My creativity and imagination developed at an early age.
My parents encouraged and nurtured my creativity. My mother further aided it by limiting my time in front of the television.
It helped that my parents were creative people. My father enjoyed gardening and creating things. He spent most of his career years as a tool and die maker. In our basement, he crafted items out of wood: the cradle my sons used, toys to sell at the church bazaar, and upgrades to our home. My mother was an early elementary grade teacher who had also been a Girl Scout leader.
Technology didn’t get to interfere with my creativity because, well, because I grew up with the rotary phone, three television stations and a local station that played reruns, and a suit case record player that spun my 45 and 33 1/3 vinyl records.
Summers were spent reading, going to the public swimming pool, riding bikes with my neighbor friends, playing cards (Rummy and Rummy 500), playing board games, or engaging in any number of creative ideas.
For a couple of summers, when my mother and her neighbor friend held their early summer garage sale, my friends would appear and we would gather some of the clothes they had for sale and some of the other items and create skits and scenes.
I was an early musician, singing with the children’s choir at church in first grade, beginning piano lessons in third grade, and beginning violin at my elementary school in fifth grade.
I was an early story teller, creating stories with my dolls and my imaginary friends as I walked to school.
I was an early public speaker when I was given parts in the holiday (Christmas and Easter) programs at church.
WHAT HAS HAPPENED TO CREATIVITY & IMAGINATION?
Without the technological developments we have today, I think it was easier to develop a child’s creativity and imagination.
FOR EXAMPLE –
Today when I’m out and about, I see too many parents opting to give their restless child a game or activity loaded onto the cell phone to keep them occupied. When my kids were young, many restaurants gave them a box of crayons to use to color the place mat’s pictures or solve the place mat’s puzzles. When I was a kid, my parents had to bring something for me to do, OR they expected me to participate in the conversation.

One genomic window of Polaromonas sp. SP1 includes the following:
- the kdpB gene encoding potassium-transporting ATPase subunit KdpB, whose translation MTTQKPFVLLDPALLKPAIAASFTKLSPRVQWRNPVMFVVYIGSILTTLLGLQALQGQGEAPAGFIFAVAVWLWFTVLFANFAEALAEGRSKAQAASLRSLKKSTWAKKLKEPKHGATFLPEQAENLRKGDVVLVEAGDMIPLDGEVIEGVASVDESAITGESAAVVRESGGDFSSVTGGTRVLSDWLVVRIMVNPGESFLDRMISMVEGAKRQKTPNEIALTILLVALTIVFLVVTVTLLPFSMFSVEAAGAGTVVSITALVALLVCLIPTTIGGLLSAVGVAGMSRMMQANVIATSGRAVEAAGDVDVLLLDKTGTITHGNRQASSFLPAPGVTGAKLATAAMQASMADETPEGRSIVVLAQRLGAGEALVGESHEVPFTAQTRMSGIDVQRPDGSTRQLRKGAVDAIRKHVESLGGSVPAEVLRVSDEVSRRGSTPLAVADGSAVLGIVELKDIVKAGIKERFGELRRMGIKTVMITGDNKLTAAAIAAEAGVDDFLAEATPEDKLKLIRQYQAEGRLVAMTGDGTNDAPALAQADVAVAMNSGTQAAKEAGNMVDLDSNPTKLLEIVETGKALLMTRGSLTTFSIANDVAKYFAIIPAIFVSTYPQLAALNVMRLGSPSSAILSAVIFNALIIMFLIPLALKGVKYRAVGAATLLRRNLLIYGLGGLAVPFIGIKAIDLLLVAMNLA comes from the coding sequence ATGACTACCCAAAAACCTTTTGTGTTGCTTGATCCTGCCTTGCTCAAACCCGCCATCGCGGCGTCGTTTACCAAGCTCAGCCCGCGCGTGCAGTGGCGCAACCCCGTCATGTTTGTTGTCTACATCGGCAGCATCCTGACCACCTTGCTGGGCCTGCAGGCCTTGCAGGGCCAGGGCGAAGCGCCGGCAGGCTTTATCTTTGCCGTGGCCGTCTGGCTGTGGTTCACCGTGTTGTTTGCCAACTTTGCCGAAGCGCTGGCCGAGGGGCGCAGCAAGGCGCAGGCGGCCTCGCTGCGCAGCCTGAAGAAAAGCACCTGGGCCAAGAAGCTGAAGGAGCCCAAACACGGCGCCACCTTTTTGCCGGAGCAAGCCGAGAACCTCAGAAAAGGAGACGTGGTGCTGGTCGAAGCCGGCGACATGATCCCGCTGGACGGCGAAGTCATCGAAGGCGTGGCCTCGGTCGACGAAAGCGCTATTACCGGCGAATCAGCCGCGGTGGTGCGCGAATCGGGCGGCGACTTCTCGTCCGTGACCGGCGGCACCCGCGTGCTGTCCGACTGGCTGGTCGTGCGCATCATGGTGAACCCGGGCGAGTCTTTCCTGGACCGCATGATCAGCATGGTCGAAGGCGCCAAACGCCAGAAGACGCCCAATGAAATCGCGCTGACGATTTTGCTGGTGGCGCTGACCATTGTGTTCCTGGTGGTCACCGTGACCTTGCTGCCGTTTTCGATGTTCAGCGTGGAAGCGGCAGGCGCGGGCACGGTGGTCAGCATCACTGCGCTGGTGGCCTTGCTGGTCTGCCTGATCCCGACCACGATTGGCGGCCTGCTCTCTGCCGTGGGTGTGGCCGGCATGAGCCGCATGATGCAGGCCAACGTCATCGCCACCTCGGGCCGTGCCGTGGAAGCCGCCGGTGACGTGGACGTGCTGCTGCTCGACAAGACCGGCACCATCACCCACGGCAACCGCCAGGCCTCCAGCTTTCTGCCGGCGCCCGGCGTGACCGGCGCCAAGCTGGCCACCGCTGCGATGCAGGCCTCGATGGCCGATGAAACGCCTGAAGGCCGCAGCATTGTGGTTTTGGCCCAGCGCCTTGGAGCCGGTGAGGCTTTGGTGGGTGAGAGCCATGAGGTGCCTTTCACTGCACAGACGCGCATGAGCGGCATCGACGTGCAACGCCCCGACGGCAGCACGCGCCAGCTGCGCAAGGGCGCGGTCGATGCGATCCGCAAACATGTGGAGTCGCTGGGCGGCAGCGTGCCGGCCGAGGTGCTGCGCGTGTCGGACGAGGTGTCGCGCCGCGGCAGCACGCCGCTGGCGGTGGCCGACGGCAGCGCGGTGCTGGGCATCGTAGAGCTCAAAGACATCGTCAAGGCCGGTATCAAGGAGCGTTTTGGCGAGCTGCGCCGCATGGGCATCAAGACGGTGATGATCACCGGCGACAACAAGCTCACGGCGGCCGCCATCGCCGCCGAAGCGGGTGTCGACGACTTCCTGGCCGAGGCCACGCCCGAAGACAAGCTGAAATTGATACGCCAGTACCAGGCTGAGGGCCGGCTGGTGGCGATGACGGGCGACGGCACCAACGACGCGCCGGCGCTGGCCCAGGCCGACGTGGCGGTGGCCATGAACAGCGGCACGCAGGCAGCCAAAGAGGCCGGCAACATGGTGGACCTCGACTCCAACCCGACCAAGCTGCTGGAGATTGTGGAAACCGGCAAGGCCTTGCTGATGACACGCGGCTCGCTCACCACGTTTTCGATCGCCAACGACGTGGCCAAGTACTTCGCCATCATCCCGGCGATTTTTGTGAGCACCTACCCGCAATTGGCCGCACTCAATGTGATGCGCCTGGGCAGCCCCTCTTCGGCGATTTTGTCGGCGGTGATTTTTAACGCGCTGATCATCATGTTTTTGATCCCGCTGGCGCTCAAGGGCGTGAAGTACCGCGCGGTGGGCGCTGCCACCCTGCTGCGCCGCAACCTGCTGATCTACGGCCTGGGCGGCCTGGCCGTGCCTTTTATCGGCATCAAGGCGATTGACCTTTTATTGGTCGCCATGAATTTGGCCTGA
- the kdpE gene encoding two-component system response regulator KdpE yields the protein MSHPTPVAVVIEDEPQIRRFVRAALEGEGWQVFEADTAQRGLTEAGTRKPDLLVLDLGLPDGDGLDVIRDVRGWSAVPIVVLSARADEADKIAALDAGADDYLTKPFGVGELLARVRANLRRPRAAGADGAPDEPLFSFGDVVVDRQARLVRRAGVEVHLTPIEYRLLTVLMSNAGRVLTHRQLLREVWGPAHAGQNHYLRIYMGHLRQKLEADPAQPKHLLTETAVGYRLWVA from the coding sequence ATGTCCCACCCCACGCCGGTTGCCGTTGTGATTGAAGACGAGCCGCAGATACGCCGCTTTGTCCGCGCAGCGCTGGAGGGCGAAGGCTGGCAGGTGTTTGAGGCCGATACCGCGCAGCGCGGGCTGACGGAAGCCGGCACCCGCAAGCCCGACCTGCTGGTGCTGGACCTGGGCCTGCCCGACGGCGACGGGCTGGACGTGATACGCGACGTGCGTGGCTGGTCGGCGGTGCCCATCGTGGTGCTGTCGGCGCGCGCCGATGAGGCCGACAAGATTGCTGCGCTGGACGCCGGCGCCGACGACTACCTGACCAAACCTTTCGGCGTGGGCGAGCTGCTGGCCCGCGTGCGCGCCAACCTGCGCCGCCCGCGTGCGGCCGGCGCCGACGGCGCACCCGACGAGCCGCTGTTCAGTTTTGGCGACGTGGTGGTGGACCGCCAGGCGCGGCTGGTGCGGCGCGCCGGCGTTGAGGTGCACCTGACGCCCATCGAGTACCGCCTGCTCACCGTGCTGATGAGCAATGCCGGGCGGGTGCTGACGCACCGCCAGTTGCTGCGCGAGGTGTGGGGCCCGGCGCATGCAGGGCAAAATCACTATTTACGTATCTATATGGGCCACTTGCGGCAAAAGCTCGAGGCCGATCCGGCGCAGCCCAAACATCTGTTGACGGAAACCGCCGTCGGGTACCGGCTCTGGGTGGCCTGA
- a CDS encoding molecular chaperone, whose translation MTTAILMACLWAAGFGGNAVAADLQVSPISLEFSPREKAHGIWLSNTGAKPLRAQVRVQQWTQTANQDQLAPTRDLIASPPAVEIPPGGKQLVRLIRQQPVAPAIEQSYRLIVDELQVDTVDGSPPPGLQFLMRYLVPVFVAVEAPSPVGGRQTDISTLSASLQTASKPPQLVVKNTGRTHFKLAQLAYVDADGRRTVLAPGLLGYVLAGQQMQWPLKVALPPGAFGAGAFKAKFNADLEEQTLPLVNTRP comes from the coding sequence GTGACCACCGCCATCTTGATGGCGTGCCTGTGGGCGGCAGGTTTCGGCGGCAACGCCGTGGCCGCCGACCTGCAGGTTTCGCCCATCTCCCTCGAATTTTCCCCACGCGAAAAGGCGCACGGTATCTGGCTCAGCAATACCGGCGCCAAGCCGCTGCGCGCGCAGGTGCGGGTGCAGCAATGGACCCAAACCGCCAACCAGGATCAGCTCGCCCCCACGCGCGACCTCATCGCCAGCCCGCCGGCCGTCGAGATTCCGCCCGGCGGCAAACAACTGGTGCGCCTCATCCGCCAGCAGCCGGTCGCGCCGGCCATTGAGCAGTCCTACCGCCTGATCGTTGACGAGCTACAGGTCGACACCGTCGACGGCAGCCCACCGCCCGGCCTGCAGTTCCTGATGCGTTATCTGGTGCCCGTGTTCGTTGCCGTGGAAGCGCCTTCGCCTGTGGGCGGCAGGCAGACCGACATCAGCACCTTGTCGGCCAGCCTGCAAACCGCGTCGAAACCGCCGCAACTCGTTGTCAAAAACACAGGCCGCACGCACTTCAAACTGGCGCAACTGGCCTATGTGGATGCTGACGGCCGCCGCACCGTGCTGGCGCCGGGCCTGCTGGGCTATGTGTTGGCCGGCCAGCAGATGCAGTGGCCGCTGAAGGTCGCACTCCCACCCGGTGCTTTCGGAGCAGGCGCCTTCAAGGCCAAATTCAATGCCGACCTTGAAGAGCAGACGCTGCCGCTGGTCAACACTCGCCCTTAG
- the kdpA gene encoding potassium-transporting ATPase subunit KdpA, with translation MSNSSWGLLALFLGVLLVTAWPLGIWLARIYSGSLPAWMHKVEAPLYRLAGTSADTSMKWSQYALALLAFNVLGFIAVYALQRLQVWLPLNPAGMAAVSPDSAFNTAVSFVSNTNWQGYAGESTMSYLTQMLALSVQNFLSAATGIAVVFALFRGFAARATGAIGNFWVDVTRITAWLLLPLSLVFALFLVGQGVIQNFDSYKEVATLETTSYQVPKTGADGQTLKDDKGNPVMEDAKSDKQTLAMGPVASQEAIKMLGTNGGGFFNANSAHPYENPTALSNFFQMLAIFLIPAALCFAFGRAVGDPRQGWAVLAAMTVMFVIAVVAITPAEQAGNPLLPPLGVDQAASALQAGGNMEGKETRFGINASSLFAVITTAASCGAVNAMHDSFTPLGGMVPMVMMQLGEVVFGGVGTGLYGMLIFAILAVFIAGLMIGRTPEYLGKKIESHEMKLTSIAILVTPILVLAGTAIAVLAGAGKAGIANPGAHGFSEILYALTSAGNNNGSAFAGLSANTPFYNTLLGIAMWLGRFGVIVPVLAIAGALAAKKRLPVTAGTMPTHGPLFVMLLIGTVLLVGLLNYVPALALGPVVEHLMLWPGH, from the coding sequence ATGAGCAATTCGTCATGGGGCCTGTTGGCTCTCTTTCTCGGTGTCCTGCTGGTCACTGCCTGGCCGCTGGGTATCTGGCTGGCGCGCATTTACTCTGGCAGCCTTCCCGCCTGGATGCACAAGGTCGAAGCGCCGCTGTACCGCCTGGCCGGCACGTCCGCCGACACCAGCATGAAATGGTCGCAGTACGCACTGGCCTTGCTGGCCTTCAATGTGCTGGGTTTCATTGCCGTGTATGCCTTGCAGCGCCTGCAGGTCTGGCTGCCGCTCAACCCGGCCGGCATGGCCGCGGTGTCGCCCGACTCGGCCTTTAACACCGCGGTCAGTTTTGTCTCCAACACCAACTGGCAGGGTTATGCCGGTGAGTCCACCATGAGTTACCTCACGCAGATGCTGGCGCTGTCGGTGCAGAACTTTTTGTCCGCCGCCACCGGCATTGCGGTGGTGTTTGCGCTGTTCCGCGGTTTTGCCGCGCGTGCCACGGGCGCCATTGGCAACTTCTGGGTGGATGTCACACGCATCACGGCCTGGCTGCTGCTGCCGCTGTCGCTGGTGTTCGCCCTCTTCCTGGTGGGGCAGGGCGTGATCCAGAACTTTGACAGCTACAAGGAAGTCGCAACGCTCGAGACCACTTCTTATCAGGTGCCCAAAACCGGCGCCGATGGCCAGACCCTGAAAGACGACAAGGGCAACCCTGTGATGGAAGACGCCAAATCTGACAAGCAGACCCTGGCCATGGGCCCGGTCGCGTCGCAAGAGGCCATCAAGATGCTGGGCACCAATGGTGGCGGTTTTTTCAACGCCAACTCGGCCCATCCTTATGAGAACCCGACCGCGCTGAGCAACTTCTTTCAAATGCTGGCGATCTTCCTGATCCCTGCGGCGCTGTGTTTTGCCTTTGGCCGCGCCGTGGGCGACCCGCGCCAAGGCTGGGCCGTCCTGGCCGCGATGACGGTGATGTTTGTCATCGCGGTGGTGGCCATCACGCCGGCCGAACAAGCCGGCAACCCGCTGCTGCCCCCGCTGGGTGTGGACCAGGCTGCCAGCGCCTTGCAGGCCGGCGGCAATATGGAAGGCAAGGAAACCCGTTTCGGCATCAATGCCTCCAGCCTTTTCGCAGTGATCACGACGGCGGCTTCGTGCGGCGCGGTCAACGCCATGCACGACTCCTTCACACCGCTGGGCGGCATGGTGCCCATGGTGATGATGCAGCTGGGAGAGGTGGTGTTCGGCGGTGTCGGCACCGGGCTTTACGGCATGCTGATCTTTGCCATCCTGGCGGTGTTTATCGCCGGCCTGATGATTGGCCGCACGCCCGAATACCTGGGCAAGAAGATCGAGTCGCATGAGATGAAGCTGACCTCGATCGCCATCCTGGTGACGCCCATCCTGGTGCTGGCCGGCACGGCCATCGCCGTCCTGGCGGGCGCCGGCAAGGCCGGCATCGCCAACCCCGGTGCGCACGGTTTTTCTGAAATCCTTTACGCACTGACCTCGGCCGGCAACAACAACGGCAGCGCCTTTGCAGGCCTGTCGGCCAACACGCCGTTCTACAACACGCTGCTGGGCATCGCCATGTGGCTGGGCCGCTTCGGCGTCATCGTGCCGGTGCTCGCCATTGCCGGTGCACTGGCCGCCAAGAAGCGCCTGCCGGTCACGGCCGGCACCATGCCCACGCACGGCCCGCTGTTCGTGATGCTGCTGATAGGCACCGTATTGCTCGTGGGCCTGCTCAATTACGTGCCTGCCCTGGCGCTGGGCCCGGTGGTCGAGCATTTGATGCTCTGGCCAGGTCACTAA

Even technology’s adaptation of the coloring book does little to inspire the imagination: with most of them, you tap on the color and tap on the numbered space. You can’t, at least on the ones I’ve tried, choose your own colors.
Travel, even within the city or town where you live, does not force us to be creative or use our imagination. Vehicles are equipped with television screens – sometimes more than one. It stops us from being observers in our own world. And if our passengers are not focused on the auto’s television screen, they are focused on their own hand-held electronic device.
I could go on about what is stifling creativity and imagination, but really, that isn’t the important issue.
The most important issue is to allow creativity and imagination back into your life.
CREATIVITY and IMAGINATION BREAK OUT OF JAIL
Lately, I feel like my creativity and imagination have been in jail, OR AT LEAST they have been on a 10-11 month hiatus. It really doesn’t matter why. It matters that I allowed life AND technology to attempt to snuff out my creativity and my imagination.
It hit me the other night that I was letting electronics waste my time. AGAIN. It happens every so often when life’s struggles seem to overwhelm me and take over my day.
It feels like reality takes my creativity and imagination and locks the two in a kind of procrastination and vegetation jail. I come home, overwhelmed, and pick up my phone and start a game. After all, I only have 30 minutes before the timer goes off and dinner is done. Dinner is over but there is still 10 minutes left of the show I was watching with dinner. Why not veg out on the game again. Ten minutes turns to 40, and 40 to 60.
What? What just happened to that last hour?
In order to let my creativity and imagination thrive once again, I need to do the following
*Limit my electronic game time (Or I might need more drastic measures – delete ALL the games and activities.)
*Set aside a short period of time to actually do something creative.
*Lengthen that period of time daily or weekly, but make sure to do something creative with my imagination each and every day.